How tools find patterns in flight

In January, Megaputer Intelligence Inc. and Southwest Airlines completed a proof-of-concept demonstration of flight-data analysis and presented their findings to the Global Aviation Information Network, an airline safety community of interest that maintains a Web site at www.gainweb.org.

Southwest supplied both structured and unstructured, narrative data from its Aviation Safety Action Program (ASAP).

Among the findings was that the tool could visually present patterns of words occurring together in event descriptions submitted by pilots. According to a report on the project, “the results helped Southwest Airlines safety managers locate some potential issues across different aircraft types and airports.”

The nonprofit Mitre Corp. of Bedford, Mass., also has built a tool called the Aviation Safety Data Mining Workbench, which it tested last year on data from 12,000 American Airlines pilots’ ASAP reports.

According to its report on the test, Mitre gave each ASAP report a unique identifier, then split it into structured data tables—such as aircraft type and category of incident—and unstructured tables consisting of comma-deliminated text from post-event narratives.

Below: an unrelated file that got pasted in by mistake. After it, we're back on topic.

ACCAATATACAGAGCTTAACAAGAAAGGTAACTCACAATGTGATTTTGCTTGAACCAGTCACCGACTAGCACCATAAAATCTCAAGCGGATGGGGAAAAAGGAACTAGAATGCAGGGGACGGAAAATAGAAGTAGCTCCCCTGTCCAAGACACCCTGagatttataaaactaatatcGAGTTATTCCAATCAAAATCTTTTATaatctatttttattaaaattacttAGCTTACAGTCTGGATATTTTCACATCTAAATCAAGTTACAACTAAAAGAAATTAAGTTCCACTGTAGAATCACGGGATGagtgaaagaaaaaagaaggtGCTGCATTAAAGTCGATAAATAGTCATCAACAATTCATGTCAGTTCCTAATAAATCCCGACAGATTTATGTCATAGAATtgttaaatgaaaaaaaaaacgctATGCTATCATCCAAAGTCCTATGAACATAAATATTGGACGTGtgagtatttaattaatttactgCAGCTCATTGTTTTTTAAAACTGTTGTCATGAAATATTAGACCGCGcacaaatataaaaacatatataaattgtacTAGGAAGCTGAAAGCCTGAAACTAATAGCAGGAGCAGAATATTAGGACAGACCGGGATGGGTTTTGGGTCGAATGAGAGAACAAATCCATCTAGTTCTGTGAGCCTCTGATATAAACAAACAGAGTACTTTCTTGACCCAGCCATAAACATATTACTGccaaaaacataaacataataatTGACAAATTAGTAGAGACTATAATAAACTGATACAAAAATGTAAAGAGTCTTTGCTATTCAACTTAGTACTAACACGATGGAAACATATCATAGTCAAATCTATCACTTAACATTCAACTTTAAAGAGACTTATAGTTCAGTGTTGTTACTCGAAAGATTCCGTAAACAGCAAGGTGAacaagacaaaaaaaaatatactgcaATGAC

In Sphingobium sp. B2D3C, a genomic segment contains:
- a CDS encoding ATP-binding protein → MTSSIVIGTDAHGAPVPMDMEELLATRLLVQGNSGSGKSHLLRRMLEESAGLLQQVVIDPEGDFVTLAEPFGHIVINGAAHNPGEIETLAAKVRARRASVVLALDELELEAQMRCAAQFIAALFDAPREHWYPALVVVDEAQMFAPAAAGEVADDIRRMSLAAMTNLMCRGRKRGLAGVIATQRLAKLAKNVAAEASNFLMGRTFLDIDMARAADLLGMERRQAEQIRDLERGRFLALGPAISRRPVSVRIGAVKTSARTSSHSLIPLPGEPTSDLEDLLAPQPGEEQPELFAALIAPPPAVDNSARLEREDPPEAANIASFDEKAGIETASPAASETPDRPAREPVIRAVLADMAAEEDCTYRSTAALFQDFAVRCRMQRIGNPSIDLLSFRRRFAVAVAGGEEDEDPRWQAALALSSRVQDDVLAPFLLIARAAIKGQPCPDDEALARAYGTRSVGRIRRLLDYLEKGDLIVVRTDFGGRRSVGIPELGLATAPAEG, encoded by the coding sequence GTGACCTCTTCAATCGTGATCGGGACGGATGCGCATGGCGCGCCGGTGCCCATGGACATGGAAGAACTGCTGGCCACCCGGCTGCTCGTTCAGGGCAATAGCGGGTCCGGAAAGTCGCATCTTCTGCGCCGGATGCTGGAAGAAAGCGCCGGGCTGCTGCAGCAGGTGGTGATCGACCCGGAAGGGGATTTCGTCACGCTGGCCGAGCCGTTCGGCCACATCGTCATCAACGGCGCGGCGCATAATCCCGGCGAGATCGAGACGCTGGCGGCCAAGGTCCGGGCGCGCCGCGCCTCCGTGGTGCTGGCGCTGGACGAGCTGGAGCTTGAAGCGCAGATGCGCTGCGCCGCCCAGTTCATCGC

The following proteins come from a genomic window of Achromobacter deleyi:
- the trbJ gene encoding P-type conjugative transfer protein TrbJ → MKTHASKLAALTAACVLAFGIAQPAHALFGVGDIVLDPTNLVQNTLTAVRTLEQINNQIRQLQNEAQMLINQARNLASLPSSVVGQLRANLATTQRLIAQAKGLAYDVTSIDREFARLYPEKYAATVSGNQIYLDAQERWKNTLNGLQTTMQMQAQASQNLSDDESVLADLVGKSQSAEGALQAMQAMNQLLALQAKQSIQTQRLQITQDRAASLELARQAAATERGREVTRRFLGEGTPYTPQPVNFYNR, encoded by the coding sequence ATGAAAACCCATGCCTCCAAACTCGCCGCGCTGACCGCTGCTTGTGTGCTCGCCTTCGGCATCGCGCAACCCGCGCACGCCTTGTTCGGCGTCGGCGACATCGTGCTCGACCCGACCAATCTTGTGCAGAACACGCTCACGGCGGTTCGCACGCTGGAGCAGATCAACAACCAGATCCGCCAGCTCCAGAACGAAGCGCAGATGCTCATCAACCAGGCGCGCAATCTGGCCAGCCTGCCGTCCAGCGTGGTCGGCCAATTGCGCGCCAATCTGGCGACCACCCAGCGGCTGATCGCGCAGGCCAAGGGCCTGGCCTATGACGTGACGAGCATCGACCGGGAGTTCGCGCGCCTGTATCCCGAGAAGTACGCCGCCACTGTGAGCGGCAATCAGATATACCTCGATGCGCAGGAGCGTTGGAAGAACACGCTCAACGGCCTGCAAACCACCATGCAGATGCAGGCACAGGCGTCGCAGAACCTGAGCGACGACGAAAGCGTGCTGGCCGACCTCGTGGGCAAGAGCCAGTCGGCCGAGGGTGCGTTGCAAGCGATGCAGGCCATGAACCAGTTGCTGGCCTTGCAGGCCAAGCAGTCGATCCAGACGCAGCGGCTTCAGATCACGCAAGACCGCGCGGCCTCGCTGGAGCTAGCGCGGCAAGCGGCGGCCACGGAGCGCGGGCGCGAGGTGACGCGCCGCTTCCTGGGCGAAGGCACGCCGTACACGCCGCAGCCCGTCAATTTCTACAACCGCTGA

Customization

The software required lots of customization, such as “stemming” similar words to their root for purposes of association. For example, “opens,” “opened,” “opening” and so forth were all stemmed to “open.”

Mitre reported that its tool could find patterns such as that 78 percent of Florida takeoffs had an altitude deviation, whereas 55 percent of approaches involved an altitude deviation. In the report, the company stressed that the actual findings on the airline’s data remained confidential.

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